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Things to consider before providing an attestation

An attestation is a written confirmation that supervisory actions or areas of regulatory focus specified by the regulator are being met by the firm. This responsibility typically falls to the CEO or those holding a Significant influence Functions (SIF) role.

Below we have provided guidance on how to prepare if you are asked to provide an attestation. 

What should you do if you are asked to provide an attestation?

Although there is no legal obligation to provide it, in practice it is likely to be difficult to decline. So, to limit the potential risks arising:

1. Ensure you are the most appropriate person to be giving the attestation – it is very risky to attest to something you don’t fully understand and/or do not have the ability or authority to ensure will or has been carried out.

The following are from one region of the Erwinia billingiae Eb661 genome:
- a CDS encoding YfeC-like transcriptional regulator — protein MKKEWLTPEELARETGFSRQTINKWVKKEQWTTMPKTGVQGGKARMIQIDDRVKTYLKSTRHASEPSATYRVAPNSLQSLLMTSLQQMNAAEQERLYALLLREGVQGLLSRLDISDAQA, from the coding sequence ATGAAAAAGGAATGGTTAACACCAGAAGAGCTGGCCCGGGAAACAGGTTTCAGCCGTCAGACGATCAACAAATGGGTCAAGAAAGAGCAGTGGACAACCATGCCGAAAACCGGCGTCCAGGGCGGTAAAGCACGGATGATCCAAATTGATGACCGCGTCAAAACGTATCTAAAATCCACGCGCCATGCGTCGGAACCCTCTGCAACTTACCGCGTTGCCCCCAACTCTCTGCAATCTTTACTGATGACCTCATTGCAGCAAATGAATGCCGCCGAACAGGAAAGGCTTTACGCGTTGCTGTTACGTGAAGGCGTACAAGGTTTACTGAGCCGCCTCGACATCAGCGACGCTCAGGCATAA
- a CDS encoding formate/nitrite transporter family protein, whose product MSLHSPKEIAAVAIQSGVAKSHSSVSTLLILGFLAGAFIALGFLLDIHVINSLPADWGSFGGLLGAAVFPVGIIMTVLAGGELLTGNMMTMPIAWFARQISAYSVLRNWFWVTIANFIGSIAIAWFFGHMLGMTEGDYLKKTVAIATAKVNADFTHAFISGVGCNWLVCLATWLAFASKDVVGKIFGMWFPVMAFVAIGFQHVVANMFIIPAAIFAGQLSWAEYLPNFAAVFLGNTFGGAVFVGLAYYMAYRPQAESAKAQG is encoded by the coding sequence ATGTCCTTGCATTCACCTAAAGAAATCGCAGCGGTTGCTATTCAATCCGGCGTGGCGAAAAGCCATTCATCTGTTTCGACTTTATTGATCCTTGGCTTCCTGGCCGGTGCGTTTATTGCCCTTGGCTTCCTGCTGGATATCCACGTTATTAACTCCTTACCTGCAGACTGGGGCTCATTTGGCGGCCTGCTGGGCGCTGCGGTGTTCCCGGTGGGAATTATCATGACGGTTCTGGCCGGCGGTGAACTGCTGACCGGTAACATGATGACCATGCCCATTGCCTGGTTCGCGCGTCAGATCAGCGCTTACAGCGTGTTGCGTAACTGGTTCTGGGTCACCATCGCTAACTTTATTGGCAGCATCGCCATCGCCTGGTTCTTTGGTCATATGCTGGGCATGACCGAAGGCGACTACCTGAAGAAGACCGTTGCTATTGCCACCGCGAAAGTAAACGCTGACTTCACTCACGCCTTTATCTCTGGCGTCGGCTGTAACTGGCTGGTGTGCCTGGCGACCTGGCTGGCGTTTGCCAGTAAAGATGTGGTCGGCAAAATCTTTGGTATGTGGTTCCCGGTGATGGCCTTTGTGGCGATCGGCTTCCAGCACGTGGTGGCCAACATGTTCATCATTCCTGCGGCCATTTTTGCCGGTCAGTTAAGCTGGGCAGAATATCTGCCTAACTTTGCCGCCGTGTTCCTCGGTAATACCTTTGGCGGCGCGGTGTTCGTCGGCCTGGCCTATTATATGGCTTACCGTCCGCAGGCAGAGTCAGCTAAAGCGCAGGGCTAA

2. Check what is required – ensure that obligations are clear and achievable; that there are limits and timescales that can be relatively easily accomplished.

3. Implement adequate policies, procedures and processes to ensure all involved understand their obligations. This will also provide evidence that due care and diligence has been applied.

4. Confirm what supporting information and evidence is to be provided to the FCA by way of corroboration. Incomplete, inconsistent and conflicting evidence will raise more red flags and is likely to be counter-productive.

5. Establish access boundaries – ensure that you have access to all the documentation and material required to discharge your obligations, including anything confidential, even if you leave the firm.

6. Ensure that everyone involved in delivery of the attestations is aware of the process and the necessity for accurate, reliable information including anyone who has to provide support or evidential documentation.

 

This information is intended as a general discussion surrounding the topics covered and is for guidance purposes only. It does not constitute legal advice and should not be regarded as a substitute for taking legal advice. DWF is not responsible for any activity undertaken based on this information.